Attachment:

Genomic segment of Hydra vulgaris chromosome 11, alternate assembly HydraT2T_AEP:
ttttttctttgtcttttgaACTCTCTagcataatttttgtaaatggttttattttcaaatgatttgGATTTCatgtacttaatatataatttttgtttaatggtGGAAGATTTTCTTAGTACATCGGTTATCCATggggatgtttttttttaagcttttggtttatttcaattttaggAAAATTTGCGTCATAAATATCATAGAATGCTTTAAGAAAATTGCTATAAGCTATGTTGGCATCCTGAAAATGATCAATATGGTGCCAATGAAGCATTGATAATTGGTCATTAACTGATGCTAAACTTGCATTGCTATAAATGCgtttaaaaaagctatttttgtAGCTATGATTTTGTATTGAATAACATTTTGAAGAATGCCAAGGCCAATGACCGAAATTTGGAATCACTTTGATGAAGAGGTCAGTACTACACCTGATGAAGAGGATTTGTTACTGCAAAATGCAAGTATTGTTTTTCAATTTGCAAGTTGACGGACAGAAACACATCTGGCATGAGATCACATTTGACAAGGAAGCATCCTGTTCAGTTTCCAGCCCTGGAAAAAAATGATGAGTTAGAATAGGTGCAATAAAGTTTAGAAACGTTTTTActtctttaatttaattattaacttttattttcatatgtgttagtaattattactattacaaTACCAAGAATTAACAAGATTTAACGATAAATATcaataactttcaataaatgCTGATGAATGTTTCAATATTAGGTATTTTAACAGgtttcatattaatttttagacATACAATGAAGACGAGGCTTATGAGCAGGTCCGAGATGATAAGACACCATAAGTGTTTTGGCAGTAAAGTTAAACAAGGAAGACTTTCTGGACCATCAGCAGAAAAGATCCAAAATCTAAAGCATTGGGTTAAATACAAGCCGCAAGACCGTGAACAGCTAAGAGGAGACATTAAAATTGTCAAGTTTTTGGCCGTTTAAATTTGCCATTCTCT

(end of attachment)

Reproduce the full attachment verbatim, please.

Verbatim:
Genomic segment of Hydra vulgaris chromosome 11, alternate assembly HydraT2T_AEP:
ttttttctttgtcttttgaACTCTCTagcataatttttgtaaatggttttattttcaaatgatttgGATTTCatgtacttaatatataatttttgtttaatggtGGAAGATTTTCTTAGTACATCGGTTATCCATggggatgtttttttttaagcttttggtttatttcaattttaggAAAATTTGCGTCATAAATATCATAGAATGCTTTAAGAAAATTGCTATAAGCTATGTTGGCATCCTGAAAATGATCAATATGGTGCCAATGAAGCATTGATAATTGGTCATTAACTGATGCTAAACTTGCATTGCTATAAATGCgtttaaaaaagctatttttgtAGCTATGATTTTGTATTGAATAACATTTTGAAGAATGCCAAGGCCAATGACCGAAATTTGGAATCACTTTGATGAAGAGGTCAGTACTACACCTGATGAAGAGGATTTGTTACTGCAAAATGCAAGTATTGTTTTTCAATTTGCAAGTTGACGGACAGAAACACATCTGGCATGAGATCACATTTGACAAGGAAGCATCCTGTTCAGTTTCCAGCCCTGGAAAAAAATGATGAGTTAGAATAGGTGCAATAAAGTTTAGAAACGTTTTTActtctttaatttaattattaacttttattttcatatgtgttagtaattattactattacaaTACCAAGAATTAACAAGATTTAACGATAAATATcaataactttcaataaatgCTGATGAATGTTTCAATATTAGGTATTTTAACAGgtttcatattaatttttagacATACAATGAAGACGAGGCTTATGAGCAGGTCCGAGATGATAAGACACCATAAGTGTTTTGGCAGTAAAGTTAAACAAGGAAGACTTTCTGGACCATCAGCAGAAAAGATCCAAAATCTAAAGCATTGGGTTAAATACAAGCCGCAAGACCGTGAACAGCTAAGAGGAGACATTAAAATTGTCAAGTTTTTGGCCGTTTAAATTTGCCATTCTCT